The art of asking for help.

Don’t be shy about asking for help. It doesn’t mean your weak, it only means you’re wise.”

My siblings and I. Missing in this picture are my mom and dad whose smiles are warmer than the sun and were probably the ones making us laugh 🙂

My family is my world. I grew up with more love than I could have asked for. Their support is and always will be my rock. When I was going through my darkest times I did not tell anyone what I was dealing with, including my family. It was not to exclude them. In part it was my fear that out of their love for me, they would push me to make a change that I was not ready to make. A part of me knew that I had to find the courage to do this on my own and in my own time. The other part of me had simply forgotten how to ask for help.

During my 24 year relationship, I felt like I was being distanced from people that were important to me. As a result of that I learned to deal with everything on my own. Whether it was as complex as my emotions or as simple as needing help with a task at work or home. Asking for help seemed to have consequences. So I did not ask. That still follows me today.

I do not ask anyone to help me fix my doorbell or shovel my driveway or decorate my house at Christmas. I just do it myself. I am not proud of this. It is my ‘bad habit’. I am learning that asking for help is a good thing and I am trying. It builds strong relationships. Healthy relationships. It lets people in. It lets people see that I cannot do everything myself and that I need them. This ‘bad habit’ of mine that has taken 24 years to build does not reverse in 4 years. But I am trying.

And so in summary, I write this post as a message to all of my family and friends who wish so much that they could have been there for me. I write this so that I can assure them that they were there then and they are now. And I write this because I suck at telling them how much that means to me. Something else I am working on.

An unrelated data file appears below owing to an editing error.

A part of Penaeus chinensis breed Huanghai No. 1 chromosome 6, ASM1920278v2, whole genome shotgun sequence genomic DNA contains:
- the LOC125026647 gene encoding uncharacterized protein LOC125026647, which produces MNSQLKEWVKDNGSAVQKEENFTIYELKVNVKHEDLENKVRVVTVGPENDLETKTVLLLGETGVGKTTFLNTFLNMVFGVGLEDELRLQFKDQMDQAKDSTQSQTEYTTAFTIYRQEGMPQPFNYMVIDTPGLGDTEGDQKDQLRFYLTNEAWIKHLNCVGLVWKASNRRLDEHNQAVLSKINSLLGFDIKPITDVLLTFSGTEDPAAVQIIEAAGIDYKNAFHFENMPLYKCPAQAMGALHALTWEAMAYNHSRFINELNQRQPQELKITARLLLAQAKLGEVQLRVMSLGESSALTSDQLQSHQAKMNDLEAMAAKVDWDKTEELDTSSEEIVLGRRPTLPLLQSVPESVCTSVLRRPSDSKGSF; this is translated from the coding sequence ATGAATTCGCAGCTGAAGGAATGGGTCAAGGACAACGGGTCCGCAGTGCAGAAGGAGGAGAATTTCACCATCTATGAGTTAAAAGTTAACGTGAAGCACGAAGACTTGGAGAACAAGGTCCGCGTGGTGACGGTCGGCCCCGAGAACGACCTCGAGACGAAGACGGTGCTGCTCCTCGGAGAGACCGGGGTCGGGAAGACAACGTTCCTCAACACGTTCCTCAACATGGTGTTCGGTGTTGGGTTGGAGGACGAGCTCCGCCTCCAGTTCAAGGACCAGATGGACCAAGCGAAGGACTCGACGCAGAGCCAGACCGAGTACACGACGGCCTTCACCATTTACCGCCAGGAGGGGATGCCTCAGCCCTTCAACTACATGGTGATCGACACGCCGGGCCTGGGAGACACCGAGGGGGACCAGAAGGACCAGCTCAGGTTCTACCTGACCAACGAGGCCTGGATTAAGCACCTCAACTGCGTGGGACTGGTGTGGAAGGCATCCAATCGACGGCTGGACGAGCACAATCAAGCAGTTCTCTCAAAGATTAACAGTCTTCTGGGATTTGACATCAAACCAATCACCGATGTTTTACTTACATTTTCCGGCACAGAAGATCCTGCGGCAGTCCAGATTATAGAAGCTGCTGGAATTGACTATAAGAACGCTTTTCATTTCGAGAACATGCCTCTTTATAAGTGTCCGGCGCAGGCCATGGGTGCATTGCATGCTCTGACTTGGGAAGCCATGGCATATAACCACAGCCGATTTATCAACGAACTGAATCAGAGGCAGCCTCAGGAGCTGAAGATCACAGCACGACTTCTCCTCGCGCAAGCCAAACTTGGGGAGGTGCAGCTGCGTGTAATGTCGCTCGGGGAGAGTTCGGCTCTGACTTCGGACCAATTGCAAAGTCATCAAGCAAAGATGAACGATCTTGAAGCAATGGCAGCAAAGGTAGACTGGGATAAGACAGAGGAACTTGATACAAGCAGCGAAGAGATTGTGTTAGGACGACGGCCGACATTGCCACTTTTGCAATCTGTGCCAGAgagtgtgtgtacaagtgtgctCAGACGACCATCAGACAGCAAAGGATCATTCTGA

So if you know someone that you thinks needs your help, no matter how much you think you are in the dark or left out or feeling helpless, you are not. You are THERE. Stay there. Be there. Because when someone doesn’t know how to be helped or ask for help, knowing who is in their corner is everything. Believe me, that helps.

Please note that this is just my experience and in no way do I speak for others out there. Each individual deals with each situation in their own way. If you have real concerns about someone, search for professional resources or help in your area.


3 thoughts on “The art of asking for help.

  1. This is such an amazing picture of who you are and were as kids. You were always the family, the relatives, I looked up to and couldn’t wait to see. This reminds me of travelling to your farm, where the adults would play solo and we would hang out in the basement. I vividly remember the fun and love that your household shared with others. Support of family is so essential, Shelley, I am so happy you have rejoined your clan!!


  2. We were and will always be in your corner. And you don’t have to say it, we know! I suck at saying thank you and expressing my emotions too. But now I am one step closer with you.


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